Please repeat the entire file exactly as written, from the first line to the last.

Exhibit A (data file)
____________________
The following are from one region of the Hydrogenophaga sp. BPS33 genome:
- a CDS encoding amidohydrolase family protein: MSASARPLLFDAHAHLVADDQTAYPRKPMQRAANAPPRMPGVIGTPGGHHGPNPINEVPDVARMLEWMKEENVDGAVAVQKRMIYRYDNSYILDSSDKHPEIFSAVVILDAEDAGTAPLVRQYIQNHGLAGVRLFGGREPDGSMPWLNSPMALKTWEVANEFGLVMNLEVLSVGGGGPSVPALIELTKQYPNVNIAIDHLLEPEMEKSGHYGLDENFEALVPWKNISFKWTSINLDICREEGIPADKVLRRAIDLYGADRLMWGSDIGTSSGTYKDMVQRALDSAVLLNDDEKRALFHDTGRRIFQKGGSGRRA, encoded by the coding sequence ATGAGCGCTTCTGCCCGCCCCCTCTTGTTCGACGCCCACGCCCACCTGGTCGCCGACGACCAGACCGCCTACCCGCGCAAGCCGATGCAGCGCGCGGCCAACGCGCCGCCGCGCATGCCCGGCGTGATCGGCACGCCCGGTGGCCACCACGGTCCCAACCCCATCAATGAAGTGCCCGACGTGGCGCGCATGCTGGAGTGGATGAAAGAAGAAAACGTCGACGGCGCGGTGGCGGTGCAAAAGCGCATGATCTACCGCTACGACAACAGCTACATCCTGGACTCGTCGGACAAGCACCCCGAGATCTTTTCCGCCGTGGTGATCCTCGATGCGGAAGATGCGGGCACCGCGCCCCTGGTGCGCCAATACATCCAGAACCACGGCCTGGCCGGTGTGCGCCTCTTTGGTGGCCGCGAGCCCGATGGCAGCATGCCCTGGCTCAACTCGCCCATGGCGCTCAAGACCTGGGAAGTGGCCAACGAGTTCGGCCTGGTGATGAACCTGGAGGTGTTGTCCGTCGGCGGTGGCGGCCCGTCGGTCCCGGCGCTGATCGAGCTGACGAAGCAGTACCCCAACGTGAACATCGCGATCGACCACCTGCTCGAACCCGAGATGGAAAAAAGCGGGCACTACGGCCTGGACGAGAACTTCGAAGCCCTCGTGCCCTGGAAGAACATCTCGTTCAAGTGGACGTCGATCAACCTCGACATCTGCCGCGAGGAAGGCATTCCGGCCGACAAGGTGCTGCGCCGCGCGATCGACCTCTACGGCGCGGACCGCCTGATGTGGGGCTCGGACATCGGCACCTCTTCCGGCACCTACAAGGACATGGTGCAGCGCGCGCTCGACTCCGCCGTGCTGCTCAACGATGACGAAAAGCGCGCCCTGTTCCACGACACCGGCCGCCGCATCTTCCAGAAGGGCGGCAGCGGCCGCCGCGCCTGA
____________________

The following are from one region of the Hydrogenophaga sp. BPS33 genome:
- a CDS encoding amidohydrolase family protein: MSASARPLLFDAHAHLVADDQTAYPRKPMQRAANAPPRMPGVIGTPGGHHGPNPINEVPDVARMLEWMKEENVDGAVAVQKRMIYRYDNSYILDSSDKHPEIFSAVVILDAEDAGTAPLVRQYIQNHGLAGVRLFGGREPDGSMPWLNSPMALKTWEVANEFGLVMNLEVLSVGGGGPSVPALIELTKQYPNVNIAIDHLLEPEMEKSGHYGLDENFEALVPWKNISFKWTSINLDICREEGIPADKVLRRAIDLYGADRLMWGSDIGTSSGTYKDMVQRALDSAVLLNDDEKRALFHDTGRRIFQKGGSGRRA, encoded by the coding sequence ATGAGCGCTTCTGCCCGCCCCCTCTTGTTCGACGCCCACGCCCACCTGGTCGCCGACGACCAGACCGCCTACCCGCGCAAGCCGATGCAGCGCGCGGCCAACGCGCCGCCGCGCATGCCCGGCGTGATCGGCACGCCCGGTGGCCACCACGGTCCCAACCCCATCAATGAAGTGCCCGACGTGGCGCGCATGCTGGAGTGGATGAAAGAAGAAAACGTCGACGGCGCGGTGGCGGTGCAAAAGCGCATGATCTACCGCTACGACAACAGCTACATCCTGGACTCGTCGGACAAGCACCCCGAGATCTTTTCCGCCGTGGTGATCCTCGATGCGGAAGATGCGGGCACCGCGCCCCTGGTGCGCCAATACATCCAGAACCACGGCCTGGCCGGTGTGCGCCTCTTTGGTGGCCGCGAGCCCGATGGCAGCATGCCCTGGCTCAACTCGCCCATGGCGCTCAAGACCTGGGAAGTGGCCAACGAGTTCGGCCTGGTGATGAACCTGGAGGTGTTGTCCGTCGGCGGTGGCGGCCCGTCGGTCCCGGCGCTGATCGAGCTGACGAAGCAGTACCCCAACGTGAACATCGCGATCGACCACCTGCTCGAACCCGAGATGGAAAAAAGCGGGCACTACGGCCTGGACGAGAACTTCGAAGCCCTCGTGCCCTGGAAGAACATCTCGTTCAAGTGGACGTCGATCAACCTCGACATCTGCCGCGAGGAAGGCATTCCGGCCGACAAGGTGCTGCGCCGCGCGATCGACCTCTACGGCGCGGACCGCCTGATGTGGGGCTCGGACATCGGCACCTCTTCCGGCACCTACAAGGACATGGTGCAGCGCGCGCTCGACTCCGCCGTGCTGCTCAACGATGACGAAAAGCGCGCCCTGTTCCACGACACCGGCCGCCGCATCTTCCAGAAGGGCGGCAGCGGCCGCCGCGCCTGA